Middle East

Tunisians set fire to police station, cars in border town protest

A partially burnt police car is pictured in Ben Guerdane, after a protest in southeast of Tunis, January 11, 2013. REUTERS/Mohamed Amine ben Aziza

TUNIS: Hundreds of Tunisian protesters demanding jobs and the reopening of a border crossing with Libya set fire to a police station and cars, and police used teargas and fired shots into the air to disperse them on Friday, a Reuters witness said.

Protesters in Ben Guerdane want the Ras Jedir crossing reopened so that trade with Libya, on which most of the population depend, can start again.

Tunisian and Libyan authorities opened the crossing briefly on Thursday but shut it because of the security threat. Four days of protests in Ben Guerdane turned violent on Thursday.

"Protesters burned police stations overnight ... now police are chasing them and firing teargas and shots into the air to disperse them," a Reuters photographer in Ben Guerdane said.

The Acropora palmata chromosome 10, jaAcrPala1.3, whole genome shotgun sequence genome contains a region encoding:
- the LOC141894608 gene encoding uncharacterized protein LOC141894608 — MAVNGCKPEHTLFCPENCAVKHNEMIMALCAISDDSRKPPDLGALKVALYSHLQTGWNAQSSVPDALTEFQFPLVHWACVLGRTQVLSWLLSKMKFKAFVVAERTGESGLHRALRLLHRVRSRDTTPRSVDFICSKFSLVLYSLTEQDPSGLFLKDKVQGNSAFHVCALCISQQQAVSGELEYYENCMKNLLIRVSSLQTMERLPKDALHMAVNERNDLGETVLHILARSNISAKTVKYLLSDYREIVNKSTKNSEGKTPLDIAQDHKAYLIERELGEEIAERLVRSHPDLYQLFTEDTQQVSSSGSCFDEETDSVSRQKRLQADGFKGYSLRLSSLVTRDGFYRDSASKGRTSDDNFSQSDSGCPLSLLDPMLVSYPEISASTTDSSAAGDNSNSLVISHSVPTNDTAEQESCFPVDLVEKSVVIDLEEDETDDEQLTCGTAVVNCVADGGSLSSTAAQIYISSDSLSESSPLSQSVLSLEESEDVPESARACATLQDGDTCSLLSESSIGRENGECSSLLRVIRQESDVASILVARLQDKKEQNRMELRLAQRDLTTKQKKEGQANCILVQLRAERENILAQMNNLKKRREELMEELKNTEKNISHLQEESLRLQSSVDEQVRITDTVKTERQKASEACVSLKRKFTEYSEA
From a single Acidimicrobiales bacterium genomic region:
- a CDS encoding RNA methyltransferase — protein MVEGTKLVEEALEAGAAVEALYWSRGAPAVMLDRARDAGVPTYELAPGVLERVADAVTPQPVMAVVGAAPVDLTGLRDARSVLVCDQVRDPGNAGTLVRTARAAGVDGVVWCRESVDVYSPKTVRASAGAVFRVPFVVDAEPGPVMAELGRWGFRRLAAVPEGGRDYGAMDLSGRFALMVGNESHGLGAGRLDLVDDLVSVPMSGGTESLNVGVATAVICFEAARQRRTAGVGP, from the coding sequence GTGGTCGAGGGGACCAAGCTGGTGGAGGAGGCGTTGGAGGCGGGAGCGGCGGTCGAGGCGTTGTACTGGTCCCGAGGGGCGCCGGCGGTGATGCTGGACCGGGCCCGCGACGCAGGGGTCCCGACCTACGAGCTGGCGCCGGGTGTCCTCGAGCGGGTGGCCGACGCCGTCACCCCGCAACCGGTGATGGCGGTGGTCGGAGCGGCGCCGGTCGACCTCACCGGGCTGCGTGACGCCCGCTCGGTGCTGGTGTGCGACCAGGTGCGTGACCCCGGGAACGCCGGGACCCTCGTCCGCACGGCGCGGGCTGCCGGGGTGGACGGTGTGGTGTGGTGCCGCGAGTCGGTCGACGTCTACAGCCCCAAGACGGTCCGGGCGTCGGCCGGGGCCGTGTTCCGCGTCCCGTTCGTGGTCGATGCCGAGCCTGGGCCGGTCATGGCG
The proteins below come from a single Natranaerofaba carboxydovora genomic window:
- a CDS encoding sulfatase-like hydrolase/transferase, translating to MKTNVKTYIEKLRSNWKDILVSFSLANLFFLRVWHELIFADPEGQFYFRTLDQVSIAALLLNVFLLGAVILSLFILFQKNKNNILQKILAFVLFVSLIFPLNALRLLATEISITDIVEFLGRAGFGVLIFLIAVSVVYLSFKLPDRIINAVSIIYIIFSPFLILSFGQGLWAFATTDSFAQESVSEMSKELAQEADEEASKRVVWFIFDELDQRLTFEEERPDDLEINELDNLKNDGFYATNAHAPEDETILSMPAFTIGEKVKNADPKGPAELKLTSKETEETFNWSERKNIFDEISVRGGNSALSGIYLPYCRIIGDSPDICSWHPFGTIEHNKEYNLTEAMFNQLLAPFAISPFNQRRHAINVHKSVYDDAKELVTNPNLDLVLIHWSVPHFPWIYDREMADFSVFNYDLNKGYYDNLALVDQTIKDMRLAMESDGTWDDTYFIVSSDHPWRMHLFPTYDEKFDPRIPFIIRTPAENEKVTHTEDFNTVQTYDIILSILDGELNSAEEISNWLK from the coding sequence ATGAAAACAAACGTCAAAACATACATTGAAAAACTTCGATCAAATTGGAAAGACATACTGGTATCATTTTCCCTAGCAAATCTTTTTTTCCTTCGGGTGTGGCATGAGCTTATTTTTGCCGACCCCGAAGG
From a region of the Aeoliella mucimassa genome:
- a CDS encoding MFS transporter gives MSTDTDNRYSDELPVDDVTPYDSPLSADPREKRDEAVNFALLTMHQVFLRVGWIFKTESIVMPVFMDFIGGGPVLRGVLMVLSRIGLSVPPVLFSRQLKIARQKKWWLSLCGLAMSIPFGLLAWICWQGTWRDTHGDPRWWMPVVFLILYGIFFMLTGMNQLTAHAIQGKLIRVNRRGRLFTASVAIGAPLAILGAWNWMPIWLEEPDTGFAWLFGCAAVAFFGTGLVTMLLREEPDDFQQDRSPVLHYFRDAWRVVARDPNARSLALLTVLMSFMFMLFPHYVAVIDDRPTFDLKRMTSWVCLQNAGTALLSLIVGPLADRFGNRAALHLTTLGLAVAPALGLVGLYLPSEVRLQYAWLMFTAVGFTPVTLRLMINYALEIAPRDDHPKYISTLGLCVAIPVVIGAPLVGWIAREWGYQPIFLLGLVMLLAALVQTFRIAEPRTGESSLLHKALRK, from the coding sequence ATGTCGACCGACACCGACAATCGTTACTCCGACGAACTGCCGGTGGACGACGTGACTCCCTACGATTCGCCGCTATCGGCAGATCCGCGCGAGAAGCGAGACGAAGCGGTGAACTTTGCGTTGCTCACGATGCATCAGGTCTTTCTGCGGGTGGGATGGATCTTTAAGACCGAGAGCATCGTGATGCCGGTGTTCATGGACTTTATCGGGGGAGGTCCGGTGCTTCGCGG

Tunisia's Islamist-led government has sought to revive the economy hit by a decline in trade with Europe and by disputes between secularists and hardline Salafi Islamists over policy in the North African state, the cradle of the Arab Spring.

Two years after the revolution that toppled Zine Al-Abidine Ben Ali, increasing numbers of Tunisians are staging street protests to demand jobs and economic development.

Last month clashes between protesters and police in the northwest town of Siliana wounded more than 220 people.

Two years ago, street peddler Mohamend Bouazizi burned himself to death two years ago in despair at the confiscation of his fruit cart in Sidi Bouzid, sparking an uprising in Tunisia that spread to Egypt, Libya, Yemen, Syria and Bahrain.

 

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